Experts underlines significance of learning, teaching Vietnamese in Australia
At a Vietnamese class in Australia.
In their joint article run recently in the website of the Australia-Vietnam Policy Institute, Dr. Melissa Jardine, the Chair of the Board of Directors at the Australia Vietnam Leadership Dialogue (AVLD) and Dr. Tran Hong Van, Adjunct Research Fellow at Charles Sturt University noted that the Australian Vietnamese community comprises 1.2 percent of Australia’s population, and Vietnamese is among the top four spoken languages other than English (LOTE).
While individual and family efforts to maintain Vietnamese language capabilities are observed, there are limitations on its effectiveness, they noted, adding that the children of Vietnamese immigrants (along with non-Vietnamese Australians) are unlikely to have mastered the sophisticated skills in speaking, reading and writing needed for cross-generational communication, cultural and identity maintenance, as well as for the progression of Australia’s geo-political aims.
Among Australians with Vietnamese heritage (hereinafter, the Australian Vietnamese community), the benefits include enhanced academic and cognitive functioning, improved social and cultural understanding, enhanced self-esteem and self-identity, and more cohesive family relationships. The promotion of Vietnamese language use among second and third generations of families helps to build communities and a talent pool for a successful bilateral partnership, said the experts.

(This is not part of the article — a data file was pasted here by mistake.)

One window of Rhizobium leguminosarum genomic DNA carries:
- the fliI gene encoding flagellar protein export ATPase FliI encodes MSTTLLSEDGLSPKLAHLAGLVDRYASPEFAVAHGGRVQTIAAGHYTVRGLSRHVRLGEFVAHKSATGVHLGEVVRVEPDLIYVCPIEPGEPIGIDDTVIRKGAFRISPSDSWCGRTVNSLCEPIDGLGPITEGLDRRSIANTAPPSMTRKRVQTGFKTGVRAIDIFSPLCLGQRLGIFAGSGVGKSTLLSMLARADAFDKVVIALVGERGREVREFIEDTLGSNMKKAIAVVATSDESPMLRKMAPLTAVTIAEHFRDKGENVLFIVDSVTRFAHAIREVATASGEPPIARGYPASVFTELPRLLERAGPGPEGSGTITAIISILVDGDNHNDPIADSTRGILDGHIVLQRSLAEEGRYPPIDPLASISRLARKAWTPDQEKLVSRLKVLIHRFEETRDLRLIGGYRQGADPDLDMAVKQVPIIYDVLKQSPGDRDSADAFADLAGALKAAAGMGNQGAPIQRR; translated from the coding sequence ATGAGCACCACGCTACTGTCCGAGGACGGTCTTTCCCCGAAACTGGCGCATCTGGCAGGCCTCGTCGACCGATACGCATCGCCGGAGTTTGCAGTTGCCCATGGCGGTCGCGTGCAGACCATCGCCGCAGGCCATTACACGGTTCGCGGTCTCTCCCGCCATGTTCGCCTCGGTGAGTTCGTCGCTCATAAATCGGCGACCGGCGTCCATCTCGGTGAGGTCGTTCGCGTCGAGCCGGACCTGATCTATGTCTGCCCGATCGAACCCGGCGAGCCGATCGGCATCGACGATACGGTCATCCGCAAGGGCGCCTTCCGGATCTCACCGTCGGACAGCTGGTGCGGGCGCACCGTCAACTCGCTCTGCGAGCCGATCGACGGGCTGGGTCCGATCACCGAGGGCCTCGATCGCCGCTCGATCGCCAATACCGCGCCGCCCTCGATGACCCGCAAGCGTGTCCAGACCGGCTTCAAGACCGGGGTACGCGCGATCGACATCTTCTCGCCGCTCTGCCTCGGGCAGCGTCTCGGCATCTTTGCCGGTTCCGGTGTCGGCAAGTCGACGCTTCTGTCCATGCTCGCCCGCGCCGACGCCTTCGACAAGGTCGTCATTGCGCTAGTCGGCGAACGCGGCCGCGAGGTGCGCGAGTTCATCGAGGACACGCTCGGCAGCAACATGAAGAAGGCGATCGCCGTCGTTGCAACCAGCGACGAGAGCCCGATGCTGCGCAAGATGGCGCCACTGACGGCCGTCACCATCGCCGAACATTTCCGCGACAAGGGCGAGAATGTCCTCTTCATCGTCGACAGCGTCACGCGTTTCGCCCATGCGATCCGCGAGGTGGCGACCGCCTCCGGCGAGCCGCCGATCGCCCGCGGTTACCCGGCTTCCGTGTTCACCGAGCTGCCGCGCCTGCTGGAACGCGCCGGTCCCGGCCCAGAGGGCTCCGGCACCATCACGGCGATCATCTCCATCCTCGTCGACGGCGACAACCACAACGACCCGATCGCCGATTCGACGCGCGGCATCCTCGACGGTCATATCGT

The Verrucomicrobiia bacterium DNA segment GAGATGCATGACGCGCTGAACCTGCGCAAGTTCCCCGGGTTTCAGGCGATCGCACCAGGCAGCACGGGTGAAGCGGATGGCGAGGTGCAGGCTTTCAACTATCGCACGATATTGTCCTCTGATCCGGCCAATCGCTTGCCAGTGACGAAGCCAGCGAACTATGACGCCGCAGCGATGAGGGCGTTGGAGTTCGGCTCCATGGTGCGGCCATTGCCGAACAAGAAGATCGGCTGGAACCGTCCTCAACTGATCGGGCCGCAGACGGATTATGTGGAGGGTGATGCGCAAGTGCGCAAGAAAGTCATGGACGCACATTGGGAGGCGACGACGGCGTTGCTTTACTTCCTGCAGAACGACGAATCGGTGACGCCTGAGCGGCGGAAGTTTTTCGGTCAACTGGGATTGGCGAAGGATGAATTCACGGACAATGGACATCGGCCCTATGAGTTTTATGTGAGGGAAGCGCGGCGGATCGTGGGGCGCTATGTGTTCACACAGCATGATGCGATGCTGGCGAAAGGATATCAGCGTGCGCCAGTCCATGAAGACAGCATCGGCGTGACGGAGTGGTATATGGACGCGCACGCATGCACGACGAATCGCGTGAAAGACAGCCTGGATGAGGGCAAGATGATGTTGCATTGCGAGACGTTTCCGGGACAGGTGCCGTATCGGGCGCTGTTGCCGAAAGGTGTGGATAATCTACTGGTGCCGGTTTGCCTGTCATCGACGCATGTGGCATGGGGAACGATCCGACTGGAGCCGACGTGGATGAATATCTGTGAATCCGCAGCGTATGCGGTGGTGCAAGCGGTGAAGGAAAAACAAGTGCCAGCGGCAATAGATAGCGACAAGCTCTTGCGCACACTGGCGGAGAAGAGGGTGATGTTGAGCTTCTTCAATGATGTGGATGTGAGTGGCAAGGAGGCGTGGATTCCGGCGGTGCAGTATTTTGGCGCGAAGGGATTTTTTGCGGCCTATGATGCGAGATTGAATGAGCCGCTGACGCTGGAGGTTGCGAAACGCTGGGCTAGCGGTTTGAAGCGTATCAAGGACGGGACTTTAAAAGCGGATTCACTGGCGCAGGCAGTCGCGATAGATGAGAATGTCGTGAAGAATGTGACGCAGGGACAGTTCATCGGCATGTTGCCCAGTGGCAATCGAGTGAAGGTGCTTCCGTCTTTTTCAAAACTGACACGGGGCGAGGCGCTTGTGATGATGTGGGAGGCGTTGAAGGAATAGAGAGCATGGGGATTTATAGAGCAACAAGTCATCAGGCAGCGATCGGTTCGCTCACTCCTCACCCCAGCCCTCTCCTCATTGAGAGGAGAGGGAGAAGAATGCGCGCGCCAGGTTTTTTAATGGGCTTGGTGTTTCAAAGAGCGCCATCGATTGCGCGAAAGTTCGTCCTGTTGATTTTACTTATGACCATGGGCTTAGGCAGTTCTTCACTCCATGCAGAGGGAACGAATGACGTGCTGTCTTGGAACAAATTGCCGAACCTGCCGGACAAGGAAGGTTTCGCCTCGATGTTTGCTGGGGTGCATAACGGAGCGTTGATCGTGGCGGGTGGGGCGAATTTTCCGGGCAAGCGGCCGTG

Language capability is important because it brings social capital through which strong relationships are forged in order to unlock greater economic opportunities. Vietnamese language is not only useful for building enduring relationships between Australia and Viet Nam, but also with Vietnamese diaspora communities worldwide, they underlined.
The experts asserted that the 50th anniversary of Australia-Viet Nam diplomatic relations in 2023 comes with anticipation of upgrading the bilateral relationship to a Comprehensive Strategic Partnership (CSP). A successful bilateral partnership requires reciprocity and an understanding of language and culture. The momentum in the Australia-Viet Nam relationship and the likelihood of a Comprehensive Strategic Partnership is a unique launchpad for greater investment in Vietnamese language education in Australia, they added.